I was shocked the other day when our youth group leader, in front of lots & lots of people, insisted on knowing where our friend Katherine was "from." She said, in various ways, Sigonella, the Navy, everywhere & anywhere...this guy a) didn't get it and b) didn't let it go.

  3. Anonymous9:28 AM

    You know I feel you on this. I do, I do. It is both my push and pull. My push to stay in the same place and really establish roots. However, at the same time, my pull to keep moving. To keep experiencing.

    It is a world only a certain group of people can get.

    Also, I LOVE Jan Karan!


  4. Charlotte, I agree with you about that flaw in the video. I didn't mean to imply in my own post that the only people TCKs should befriend are others who share their experience-- more that it's helpful to have those people around. (I can't really imagine being in a place where that would be possible, even if it were desired!)

    And good grief about the youth group leader.

  5. Anonymous9:33 AM


    Yes, yes. Good grief about the youth group leader. Please feel free to say something to him. By not recognizing that her past is her past and just as valid and distinct as any one else's makes her more of an outsider in an already insiders world. . . Poor girl. Poor youth group leader. Help him see!


  6. Anne-- What's funny is that Charlotte is stationed overseas-- ALL of those kids are military brats!

    And Angela-- I don't think we're ungrateful. I feel really lucky to have had the experiences I did. But it seems helpful to understand how they influence our perspective.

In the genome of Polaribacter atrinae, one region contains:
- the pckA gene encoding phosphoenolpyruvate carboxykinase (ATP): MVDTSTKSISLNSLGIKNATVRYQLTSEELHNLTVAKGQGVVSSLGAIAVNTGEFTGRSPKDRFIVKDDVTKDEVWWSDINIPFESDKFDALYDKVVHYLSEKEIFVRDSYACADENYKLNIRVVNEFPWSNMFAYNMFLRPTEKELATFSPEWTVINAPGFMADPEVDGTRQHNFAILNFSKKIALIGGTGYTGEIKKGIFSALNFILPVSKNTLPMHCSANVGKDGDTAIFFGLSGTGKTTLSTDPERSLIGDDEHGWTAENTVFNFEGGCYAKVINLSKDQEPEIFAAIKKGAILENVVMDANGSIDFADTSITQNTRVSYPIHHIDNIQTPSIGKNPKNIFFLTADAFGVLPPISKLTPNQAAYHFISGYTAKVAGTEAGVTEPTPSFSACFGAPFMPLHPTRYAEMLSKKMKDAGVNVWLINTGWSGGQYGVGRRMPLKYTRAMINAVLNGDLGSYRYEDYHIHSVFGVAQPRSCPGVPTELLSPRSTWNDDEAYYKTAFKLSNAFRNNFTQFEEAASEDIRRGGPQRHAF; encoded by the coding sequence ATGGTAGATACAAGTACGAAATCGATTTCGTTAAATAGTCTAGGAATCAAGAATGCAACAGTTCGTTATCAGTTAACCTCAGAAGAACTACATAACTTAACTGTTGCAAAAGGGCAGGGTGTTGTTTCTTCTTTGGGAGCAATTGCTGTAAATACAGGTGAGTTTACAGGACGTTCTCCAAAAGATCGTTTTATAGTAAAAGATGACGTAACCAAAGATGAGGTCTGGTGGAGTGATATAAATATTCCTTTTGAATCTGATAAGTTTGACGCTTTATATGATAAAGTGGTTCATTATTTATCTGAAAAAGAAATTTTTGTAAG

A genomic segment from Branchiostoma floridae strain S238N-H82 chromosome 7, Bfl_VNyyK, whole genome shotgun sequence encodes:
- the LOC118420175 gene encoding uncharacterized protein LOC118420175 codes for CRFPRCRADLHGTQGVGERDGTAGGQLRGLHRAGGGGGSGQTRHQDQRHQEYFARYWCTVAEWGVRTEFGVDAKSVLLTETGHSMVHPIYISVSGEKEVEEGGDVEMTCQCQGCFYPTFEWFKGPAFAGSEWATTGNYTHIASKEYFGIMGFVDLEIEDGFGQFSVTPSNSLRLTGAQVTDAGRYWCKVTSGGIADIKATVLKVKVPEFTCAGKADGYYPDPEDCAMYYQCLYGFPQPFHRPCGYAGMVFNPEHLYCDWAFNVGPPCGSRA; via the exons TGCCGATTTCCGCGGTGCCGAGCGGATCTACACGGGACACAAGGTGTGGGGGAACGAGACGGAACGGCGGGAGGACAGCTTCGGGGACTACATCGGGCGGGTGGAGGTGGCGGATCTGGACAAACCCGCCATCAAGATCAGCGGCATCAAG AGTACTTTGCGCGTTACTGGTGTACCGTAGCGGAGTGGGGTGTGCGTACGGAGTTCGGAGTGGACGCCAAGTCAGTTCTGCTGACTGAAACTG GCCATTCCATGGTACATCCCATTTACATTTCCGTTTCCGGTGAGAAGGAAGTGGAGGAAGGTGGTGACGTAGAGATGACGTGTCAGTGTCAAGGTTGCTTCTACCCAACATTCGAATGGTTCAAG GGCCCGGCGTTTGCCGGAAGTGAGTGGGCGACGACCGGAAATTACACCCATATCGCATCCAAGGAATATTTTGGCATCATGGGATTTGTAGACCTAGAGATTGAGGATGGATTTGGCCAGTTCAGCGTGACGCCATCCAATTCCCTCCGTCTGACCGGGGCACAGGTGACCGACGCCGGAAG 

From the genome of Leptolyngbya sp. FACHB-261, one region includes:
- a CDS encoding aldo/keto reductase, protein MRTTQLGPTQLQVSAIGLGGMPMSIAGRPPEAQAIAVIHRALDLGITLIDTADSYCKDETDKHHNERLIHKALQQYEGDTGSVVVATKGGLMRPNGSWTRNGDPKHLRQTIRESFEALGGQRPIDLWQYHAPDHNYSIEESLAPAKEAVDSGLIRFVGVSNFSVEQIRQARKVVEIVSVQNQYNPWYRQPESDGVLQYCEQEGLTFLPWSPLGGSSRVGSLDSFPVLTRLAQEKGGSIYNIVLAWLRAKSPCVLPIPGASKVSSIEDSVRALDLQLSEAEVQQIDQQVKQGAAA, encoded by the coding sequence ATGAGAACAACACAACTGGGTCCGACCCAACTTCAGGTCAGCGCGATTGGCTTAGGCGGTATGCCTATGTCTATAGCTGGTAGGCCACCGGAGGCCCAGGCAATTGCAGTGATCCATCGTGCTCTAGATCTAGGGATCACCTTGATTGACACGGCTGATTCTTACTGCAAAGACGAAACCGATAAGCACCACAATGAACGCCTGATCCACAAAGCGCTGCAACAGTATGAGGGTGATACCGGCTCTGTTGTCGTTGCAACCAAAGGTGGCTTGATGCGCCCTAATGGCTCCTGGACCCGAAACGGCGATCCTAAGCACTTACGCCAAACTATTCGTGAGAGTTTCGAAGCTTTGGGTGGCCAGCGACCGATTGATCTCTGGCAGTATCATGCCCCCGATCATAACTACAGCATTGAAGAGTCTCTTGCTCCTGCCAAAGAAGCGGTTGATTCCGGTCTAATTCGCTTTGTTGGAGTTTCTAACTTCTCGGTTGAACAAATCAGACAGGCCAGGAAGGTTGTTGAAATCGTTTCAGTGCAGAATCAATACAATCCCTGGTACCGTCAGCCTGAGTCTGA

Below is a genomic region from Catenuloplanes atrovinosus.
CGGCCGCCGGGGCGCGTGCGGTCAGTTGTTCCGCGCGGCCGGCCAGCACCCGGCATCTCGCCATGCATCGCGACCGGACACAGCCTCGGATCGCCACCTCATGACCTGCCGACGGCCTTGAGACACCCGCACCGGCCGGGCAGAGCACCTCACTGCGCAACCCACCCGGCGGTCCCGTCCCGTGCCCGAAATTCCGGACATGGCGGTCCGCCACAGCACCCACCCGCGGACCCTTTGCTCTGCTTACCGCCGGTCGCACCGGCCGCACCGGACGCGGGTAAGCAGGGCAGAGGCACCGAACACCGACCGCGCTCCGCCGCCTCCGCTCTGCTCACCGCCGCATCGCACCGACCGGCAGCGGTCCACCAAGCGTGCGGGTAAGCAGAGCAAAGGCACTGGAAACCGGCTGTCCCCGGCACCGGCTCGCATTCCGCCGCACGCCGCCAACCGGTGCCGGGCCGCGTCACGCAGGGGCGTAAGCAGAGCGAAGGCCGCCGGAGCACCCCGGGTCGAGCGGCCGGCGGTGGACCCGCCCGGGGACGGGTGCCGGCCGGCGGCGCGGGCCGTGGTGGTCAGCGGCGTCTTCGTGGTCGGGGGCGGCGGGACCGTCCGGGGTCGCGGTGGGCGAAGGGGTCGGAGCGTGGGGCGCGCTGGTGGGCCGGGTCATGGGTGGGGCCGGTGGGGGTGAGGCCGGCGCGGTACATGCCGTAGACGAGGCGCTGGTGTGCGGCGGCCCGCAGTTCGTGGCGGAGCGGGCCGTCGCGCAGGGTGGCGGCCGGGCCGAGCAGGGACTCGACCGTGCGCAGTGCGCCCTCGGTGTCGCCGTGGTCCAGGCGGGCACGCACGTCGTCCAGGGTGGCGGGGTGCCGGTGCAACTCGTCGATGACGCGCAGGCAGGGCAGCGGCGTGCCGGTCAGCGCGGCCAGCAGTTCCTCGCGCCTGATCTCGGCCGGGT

7. And as for ungratefulness, I was just thinking about that! I have the hardest time trying to talk to my mom, the polar opposite of a brat, about the hardships of this lifestyle. Her response is always, "Well, come live next door to me!" It's hard to express the difficulties that we face without sounding ungrateful, even when we are not. In my mom's case, I think it's because she cannot put herself in my shoes. Brats, on the other hand, are very good at seeing all sides of a problem, even if we don't feel like dealing with all sides!

    Being "other," which is really what we are talking about, is the common denominator with a lot of my friends, brats or not. Even though I grew up in one house in one town, we were often "other" as my father died when I was very young and as a single-parent family, an extreme minority in my town.

    Countering that sense of outsideness is what I see as my calling and where I see the necessity of church, not just Christianity.

  8. So, you got me thinking and I wrote my own post about it here: http://daysofwineandsippycups.blogspot.com/2010/03/centrality-of-being-military-dependent.html

    Thanks for the thoughts. . .


  9. Nice post Mrs. M! My whole childhood, I was well-rooted in small town Oklahoma and loved it. My kids are military brats and are well-rooted in the world. They seem to like it. This whole discussion reminds me of one of my favorite kids' books, Toot and Puddle. It's about two pigs--one likes to stay home and one loves to travel. But each one admires how the other one lives life to the fullest. If only all adults "got" this concept (i.e. the youth pastor), we could spend less time fretting over our past and be more "present" to others in the present!

  10. wonderful read. having floated about the country for 10 years, returning to SE PA where so few have left is kind of the same thing.


"So keep fightin' for freedom and justice, beloveds, but don't you forget to have fun doin' it. Lord, let your laughter ring forth. Be outrageous, ridicule the fraidy-cats, rejoice in all the oddities that freedom can produce. And when you get through kickin' ass and celebratin' the sheer joy of a good fight, be sure to tell those who come after how much fun it was."
-Saint Molly Ivins